The IRS is failing to go after families and others who wrongfully claim tax benefits for children who are not their legitimate dependents, the Treasury Department inspector general for tax administration has reported.
The loss to taxpayers from that inattention comes to about $380 million each year, the IG says in a little-noted report.
The scope of the apparent fraud is huge. In the 2007 tax year, the IG identified 2.4 million unique Social Security or Tax Identification numbers that showed up on more than 3.2 million tax returns. That translates into nearly 1 million fraudulent claims for deductions, tax credits or exemptions.
The most common fraud is committed by multiple relatives filing separate tax forms that claim an exemption for the same dependent child, the report said.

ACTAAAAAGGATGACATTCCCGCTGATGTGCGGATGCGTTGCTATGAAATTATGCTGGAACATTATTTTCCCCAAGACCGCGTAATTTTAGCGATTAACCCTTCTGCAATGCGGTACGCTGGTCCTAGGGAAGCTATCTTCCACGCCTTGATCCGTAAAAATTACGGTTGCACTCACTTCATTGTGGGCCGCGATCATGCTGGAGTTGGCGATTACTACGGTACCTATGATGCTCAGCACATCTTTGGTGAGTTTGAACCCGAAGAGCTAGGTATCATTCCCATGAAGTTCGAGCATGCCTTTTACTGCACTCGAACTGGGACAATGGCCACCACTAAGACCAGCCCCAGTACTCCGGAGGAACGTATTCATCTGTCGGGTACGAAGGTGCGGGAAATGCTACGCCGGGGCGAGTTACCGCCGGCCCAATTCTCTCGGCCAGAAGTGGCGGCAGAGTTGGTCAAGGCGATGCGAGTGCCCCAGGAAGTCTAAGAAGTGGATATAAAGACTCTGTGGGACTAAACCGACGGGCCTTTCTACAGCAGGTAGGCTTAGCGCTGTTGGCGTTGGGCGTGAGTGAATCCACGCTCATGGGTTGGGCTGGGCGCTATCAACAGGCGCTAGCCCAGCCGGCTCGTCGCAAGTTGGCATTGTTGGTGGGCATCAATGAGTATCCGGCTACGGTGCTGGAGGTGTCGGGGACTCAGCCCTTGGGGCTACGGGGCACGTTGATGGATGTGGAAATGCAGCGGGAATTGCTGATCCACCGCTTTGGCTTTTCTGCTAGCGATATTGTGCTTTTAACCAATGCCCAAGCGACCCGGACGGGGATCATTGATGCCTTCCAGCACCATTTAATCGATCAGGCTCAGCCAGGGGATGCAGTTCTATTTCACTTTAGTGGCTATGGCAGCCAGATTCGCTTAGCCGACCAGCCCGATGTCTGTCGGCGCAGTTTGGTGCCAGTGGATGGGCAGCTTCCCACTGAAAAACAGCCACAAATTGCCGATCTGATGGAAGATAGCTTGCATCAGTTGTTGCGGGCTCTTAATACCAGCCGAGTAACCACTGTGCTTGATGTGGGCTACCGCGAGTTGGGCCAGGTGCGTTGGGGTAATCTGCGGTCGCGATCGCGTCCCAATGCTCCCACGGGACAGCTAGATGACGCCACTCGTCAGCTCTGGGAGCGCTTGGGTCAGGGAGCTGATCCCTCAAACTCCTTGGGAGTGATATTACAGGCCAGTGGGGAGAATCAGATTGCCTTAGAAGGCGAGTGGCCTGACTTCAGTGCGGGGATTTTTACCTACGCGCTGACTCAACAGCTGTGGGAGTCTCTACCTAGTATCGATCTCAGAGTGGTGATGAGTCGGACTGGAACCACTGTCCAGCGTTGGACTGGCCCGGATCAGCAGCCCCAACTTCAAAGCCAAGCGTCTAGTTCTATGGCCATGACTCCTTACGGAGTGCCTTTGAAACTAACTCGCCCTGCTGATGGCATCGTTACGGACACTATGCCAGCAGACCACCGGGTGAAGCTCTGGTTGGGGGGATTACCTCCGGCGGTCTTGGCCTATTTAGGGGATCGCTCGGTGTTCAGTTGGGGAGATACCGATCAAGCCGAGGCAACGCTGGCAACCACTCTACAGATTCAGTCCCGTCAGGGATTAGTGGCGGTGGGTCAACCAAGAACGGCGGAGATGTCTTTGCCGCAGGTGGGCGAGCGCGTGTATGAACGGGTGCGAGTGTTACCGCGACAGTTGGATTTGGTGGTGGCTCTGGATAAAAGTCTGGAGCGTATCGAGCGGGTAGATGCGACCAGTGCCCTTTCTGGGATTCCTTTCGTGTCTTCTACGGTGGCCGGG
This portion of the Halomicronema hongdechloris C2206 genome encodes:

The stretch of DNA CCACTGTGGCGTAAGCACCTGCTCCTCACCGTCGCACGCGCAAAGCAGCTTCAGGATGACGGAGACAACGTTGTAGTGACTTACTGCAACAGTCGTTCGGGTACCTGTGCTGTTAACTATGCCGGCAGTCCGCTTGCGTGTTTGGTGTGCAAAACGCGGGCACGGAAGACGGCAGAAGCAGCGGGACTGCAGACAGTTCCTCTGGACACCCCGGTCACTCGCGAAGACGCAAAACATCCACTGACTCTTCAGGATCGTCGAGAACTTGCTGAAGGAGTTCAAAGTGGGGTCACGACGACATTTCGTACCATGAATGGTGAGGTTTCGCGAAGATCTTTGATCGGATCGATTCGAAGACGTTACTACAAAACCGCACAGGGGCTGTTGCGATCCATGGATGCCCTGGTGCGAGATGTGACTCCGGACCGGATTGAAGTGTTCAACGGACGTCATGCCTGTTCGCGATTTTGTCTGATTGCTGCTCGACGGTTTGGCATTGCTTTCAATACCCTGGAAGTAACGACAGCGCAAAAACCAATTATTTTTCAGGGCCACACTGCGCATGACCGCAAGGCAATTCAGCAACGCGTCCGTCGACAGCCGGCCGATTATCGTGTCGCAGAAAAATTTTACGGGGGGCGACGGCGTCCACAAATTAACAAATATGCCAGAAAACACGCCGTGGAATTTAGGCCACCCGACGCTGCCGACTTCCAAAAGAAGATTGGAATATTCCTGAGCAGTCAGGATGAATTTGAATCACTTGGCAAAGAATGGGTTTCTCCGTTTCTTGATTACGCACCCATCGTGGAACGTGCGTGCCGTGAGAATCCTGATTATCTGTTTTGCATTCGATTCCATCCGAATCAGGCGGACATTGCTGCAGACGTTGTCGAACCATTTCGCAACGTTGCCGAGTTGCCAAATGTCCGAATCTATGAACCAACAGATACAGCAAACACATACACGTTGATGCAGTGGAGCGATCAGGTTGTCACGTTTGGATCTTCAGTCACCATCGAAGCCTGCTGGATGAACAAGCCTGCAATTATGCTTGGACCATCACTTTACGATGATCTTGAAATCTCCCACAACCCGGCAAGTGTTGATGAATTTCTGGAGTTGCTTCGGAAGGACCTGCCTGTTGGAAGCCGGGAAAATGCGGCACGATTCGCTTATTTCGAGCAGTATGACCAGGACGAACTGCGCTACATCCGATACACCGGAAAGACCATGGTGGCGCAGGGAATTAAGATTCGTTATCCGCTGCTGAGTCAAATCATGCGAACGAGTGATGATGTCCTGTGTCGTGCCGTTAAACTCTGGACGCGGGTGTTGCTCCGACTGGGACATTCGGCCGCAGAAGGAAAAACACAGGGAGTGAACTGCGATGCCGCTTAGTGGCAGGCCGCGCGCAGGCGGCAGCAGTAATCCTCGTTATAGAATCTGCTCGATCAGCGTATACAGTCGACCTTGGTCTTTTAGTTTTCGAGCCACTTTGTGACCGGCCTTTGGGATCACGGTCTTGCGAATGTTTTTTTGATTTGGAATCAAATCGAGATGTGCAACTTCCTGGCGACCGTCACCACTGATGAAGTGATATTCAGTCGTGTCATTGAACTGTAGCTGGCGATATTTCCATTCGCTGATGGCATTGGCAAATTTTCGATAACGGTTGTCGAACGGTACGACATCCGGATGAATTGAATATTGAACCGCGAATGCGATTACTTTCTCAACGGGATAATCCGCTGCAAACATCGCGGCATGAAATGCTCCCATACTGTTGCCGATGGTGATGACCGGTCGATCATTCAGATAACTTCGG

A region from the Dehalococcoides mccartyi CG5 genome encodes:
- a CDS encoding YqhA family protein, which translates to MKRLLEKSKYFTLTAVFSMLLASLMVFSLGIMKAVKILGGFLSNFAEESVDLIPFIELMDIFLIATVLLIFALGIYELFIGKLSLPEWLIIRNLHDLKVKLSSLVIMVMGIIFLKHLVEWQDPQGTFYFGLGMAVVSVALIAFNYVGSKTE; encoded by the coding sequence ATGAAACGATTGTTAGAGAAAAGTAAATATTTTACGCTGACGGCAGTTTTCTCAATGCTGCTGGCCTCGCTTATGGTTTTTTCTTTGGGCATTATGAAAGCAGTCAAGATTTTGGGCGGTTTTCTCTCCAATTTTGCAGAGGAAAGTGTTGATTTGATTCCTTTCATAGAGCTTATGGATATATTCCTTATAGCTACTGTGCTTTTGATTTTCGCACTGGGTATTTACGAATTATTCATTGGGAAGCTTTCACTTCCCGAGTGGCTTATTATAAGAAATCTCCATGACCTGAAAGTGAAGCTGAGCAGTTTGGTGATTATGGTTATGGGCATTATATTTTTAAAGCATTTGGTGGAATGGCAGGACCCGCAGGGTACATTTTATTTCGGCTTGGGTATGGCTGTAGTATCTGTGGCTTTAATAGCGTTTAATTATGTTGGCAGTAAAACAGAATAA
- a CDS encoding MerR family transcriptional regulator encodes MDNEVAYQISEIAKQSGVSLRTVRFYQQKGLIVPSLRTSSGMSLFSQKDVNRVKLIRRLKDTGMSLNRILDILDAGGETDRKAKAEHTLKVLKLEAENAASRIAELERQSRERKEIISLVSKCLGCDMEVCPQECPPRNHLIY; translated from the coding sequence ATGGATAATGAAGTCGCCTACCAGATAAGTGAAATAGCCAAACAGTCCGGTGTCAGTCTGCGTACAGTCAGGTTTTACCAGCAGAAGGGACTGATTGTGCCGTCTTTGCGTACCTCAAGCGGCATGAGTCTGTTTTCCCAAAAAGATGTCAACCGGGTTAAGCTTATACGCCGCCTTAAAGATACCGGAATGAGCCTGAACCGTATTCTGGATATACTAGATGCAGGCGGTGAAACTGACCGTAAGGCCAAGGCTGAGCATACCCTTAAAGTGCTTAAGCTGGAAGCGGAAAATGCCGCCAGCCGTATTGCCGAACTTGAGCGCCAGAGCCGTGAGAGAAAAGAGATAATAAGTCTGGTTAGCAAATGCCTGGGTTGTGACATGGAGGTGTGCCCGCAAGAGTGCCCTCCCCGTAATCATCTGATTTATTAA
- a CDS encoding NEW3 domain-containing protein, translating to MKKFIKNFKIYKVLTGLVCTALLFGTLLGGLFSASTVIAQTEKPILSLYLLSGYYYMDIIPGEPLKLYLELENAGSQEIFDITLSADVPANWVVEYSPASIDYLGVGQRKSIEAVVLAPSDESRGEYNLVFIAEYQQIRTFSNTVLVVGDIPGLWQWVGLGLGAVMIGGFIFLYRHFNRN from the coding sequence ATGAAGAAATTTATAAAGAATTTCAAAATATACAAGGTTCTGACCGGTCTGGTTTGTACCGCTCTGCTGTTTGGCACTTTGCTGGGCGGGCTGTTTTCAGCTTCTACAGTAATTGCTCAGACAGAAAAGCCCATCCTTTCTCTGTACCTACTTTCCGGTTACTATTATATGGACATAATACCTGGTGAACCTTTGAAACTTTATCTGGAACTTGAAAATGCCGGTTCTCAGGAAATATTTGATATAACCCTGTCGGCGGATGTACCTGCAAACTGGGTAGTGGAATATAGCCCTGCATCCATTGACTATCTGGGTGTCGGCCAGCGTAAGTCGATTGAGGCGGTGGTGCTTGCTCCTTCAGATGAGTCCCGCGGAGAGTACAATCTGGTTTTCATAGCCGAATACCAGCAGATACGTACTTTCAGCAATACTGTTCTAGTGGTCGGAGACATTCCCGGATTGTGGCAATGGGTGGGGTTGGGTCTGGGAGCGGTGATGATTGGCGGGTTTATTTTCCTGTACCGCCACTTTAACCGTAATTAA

The IG suggested the IRS should send notices to all individuals determined to be involved in the multiple use of the numbers warning them that the practice is illegal, and to step up efforts to prevent the fraud and go after those who engage in it.
But the IRS said, in essence, that diverting resources to perform the audits the IG suggested would not be worth it because other types of fraud offer a bigger pot of money to recover. The agency did agree to engage in "corrective actions," but not until 2013.